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Phys Chem Chem Phys. 2010 Sep 21;12(35):10398-405. doi: 10.1039/c0cp00117a. Epub 2010 Jun 25.

Coupling between motor proteins determines dynamic behaviors of motor protein assemblies.

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1
Department of Bioengineering, Rice University, Houston, Texas 77005, USA.

Abstract

Transport of intracellular cargos by multiple microtubule motor proteins is believed to be a common and significant phenomenon in vivo, yet signatures of the microscopic dynamics of multiple motor systems are only now beginning to be resolved. Understanding these mechanisms largely depends on determining how grouping motors affect their association with microtubules and stepping rates, and hence, cargo run lengths and velocities. We examined this problem using a discrete state transition rate model of collective transport. This model accounts for the structural and mechanical properties in binding/unbinding and stepping transitions between distinct microtubule-bound configurations of a multiple motor system. In agreement with previous experiments that examine the dynamics of two coupled kinesin-1 motors, the energetic costs associated with deformations of mechanical linkages within a multiple motor assembly are found to reduce the system's overall microtubule affinity, producing attenuated mean cargo run lengths compared to cases where motors are assumed to function independently. With our present treatment, this attenuation largely stems from reductions in the microtubule binding rate and occurs even when mechanical coupling between motors is weak. Thus, our model suggests that, at least for a variety of kinesin-dependent transport processes, the net 'gains' obtained by grouping motors together may be smaller than previously expected.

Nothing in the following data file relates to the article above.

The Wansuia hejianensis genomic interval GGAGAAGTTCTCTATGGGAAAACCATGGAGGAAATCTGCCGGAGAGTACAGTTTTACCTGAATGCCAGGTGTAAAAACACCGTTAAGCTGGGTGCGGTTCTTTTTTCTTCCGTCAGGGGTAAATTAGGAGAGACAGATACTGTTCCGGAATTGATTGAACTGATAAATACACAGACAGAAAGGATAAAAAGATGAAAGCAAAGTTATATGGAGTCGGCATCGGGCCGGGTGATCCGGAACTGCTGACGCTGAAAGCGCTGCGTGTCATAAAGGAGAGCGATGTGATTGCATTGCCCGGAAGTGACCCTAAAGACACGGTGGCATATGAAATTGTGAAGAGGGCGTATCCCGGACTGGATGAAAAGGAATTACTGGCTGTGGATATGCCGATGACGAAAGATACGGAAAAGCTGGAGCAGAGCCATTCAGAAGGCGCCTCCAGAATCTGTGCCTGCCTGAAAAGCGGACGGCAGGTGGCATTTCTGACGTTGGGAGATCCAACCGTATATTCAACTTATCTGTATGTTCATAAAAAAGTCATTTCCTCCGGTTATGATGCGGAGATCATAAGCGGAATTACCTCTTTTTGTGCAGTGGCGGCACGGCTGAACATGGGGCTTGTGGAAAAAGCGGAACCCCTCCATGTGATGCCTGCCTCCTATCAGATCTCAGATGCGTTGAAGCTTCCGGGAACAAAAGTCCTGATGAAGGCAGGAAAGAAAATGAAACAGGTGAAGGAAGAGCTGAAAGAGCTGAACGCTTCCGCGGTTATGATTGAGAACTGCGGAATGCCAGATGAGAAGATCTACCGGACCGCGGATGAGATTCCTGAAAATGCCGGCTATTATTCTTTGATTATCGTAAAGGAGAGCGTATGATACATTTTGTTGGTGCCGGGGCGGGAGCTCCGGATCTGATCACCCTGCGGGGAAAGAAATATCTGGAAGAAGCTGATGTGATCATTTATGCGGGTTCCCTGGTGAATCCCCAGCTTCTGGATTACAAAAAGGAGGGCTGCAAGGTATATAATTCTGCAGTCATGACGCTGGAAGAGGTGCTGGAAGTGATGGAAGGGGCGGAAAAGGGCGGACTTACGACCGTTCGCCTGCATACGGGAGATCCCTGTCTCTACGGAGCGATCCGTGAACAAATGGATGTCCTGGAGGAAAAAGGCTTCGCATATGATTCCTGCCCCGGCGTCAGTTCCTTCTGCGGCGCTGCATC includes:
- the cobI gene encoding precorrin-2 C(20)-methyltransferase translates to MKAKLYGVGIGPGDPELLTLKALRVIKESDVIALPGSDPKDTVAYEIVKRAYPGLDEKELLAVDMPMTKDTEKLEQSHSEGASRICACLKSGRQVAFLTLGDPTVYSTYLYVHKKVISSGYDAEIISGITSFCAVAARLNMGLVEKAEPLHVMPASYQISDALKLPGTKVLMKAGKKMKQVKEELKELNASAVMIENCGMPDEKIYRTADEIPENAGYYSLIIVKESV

PMID:
20582368
DOI:
10.1039/c0cp00117a
[Indexed for MEDLINE]

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